[0061] As shown in FIG. 1, a lid camera 110, or multiple lid cameras, can be mounted to the lid 130. In particular, as shown in FIG. 1, the lid camera 110 can be mounted to the underside of the lid 130. The lid camera 110 can be a camera with a wide field of view 112 that can image a first portion of the material 140. This can include a large fraction of the material 140 and the material bed or even all of the material 140 and material bed 150. The lid camera 110 can also image the position of the head 160, if the head 160 is within the field of view of the lid camera 110. Mounting the lid camera 110 on the underside of the lid 130 allows for the user to be in view when the lid 130 is open. This can, for example, provide images of the user loading or unloading the material 140, or retrieving a finished project. Here, a number of sub-images, possibly acquired at a number of different locations, can be assembled, potentially along with other data like a source file such as an SVG or digitally rendered text, to provide a final image. When the lid 130 is closed, the lid camera 110 rotates down with the lid 130 and brings the material 140 into view. [0062] Also as shown in FIG. 1, a head camera 120 can be mounted to the head 160. The head camera 120 can have a narrower field of view 122 and take higher resolution images of a smaller area, of the material 140 and the material bed, than the lid camera 110. One use of the head camera 120 can be to image the cut made in the material 140. The head camera 120 can identify the location of the material 140 more precisely than possible with the lid camera 110.
[0063] Other locations for cameras can include, for example, on an optical system guiding a laser for laser cutting, on the laser itself, inside a housing surrounding the head 160, underneath or inside of the material bed 150, in an air filter or associated ducting, etc. Cameras can also be mounted outside the CNC machine 100 to view users or view external features of the CNC machine 100.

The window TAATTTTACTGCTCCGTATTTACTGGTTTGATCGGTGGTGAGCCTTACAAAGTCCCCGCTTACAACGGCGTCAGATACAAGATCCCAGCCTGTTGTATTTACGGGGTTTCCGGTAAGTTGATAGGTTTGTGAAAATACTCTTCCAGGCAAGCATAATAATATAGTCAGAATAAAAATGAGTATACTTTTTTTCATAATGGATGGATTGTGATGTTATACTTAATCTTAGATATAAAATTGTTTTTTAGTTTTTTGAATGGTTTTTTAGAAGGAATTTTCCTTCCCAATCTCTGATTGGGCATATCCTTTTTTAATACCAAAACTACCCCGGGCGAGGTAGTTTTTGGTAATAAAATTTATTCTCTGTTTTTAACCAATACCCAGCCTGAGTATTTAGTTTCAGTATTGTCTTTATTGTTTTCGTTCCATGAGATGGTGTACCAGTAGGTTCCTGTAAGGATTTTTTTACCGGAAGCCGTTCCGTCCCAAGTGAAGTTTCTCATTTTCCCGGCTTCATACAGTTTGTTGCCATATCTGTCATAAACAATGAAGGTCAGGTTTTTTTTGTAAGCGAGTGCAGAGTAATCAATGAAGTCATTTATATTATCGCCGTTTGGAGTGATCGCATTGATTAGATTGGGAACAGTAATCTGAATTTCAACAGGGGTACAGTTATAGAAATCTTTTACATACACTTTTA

[0064] Multiple cameras can also work in concert to provide a view of an object or material 140 from multiple locations, angles, resolutions, etc. For example, the lid camera 110 can identify the approximate location of a feature in the CNC machine 100. The CNC machine 100 can then instruct the head 160 to move to that location so that the head camera 120 can image the feature in more detail.
[0065] While the examples herein are primarily drawn to a laser cutter, the use of the cameras for machine vision in this application is not limited to only that specific type of CNC machine 100. For example, if the CNC machine 100 were a lathe, the lid camera 110 can be mounted nearby to view the rotating material 140 and the head 160, and the head camera 120 located near the cutting tool. Similarly, if the CNC machine 100 were a 3D printer, the head camera 120 can be mounted on the head 160 that deposits material 140 for forming the desired piece. [0066] An image recognition program can identify conditions in the interior portion of the CNC machine 100 from the acquired image data. The conditions that can be identified are described at length below, but can include positions and properties of the material 140, the positions of components of the CNC machine 100, errors in operation, etc. Based in part on the acquired image data, instructions for the CNC machine 100 can be created or updated. The instructions can, for example, act to counteract or mitigate an undesirable condition identified from the image data. The instructions can include changing the output of the head 160. For example, for a CNC machine 100 that is a laser cutter, the laser can be instructed to reduce or increase power or turn off. Also, the updated instructions can include different parameters for motion plan calculation, or making changes to an existing motion plan, which could change the motion of the head 160 or the gantry 210. For example, if the image indicates that a recent cut was offset from its desired location by a certain amount, for example due to a part moving out of alignment, the motion plan can be calculated with an equal and opposite offset to counteract the problem, for example for a second subsequent operation or for all future operations. The CNC machine 100 can execute the instructions to create the motion plan or otherwise effect the changes described above. In some implementations, the movable component can be the gantry 210, the head 160, or an identifiable mark on the head 160. The movable component, for example the gantry 210, can have a fixed spatial relationship to the movable head. The image data can update software controlling operation of the CNC machine 100 with a position of the movable head and/or the movable component with their position and/or any higher order derivative thereof.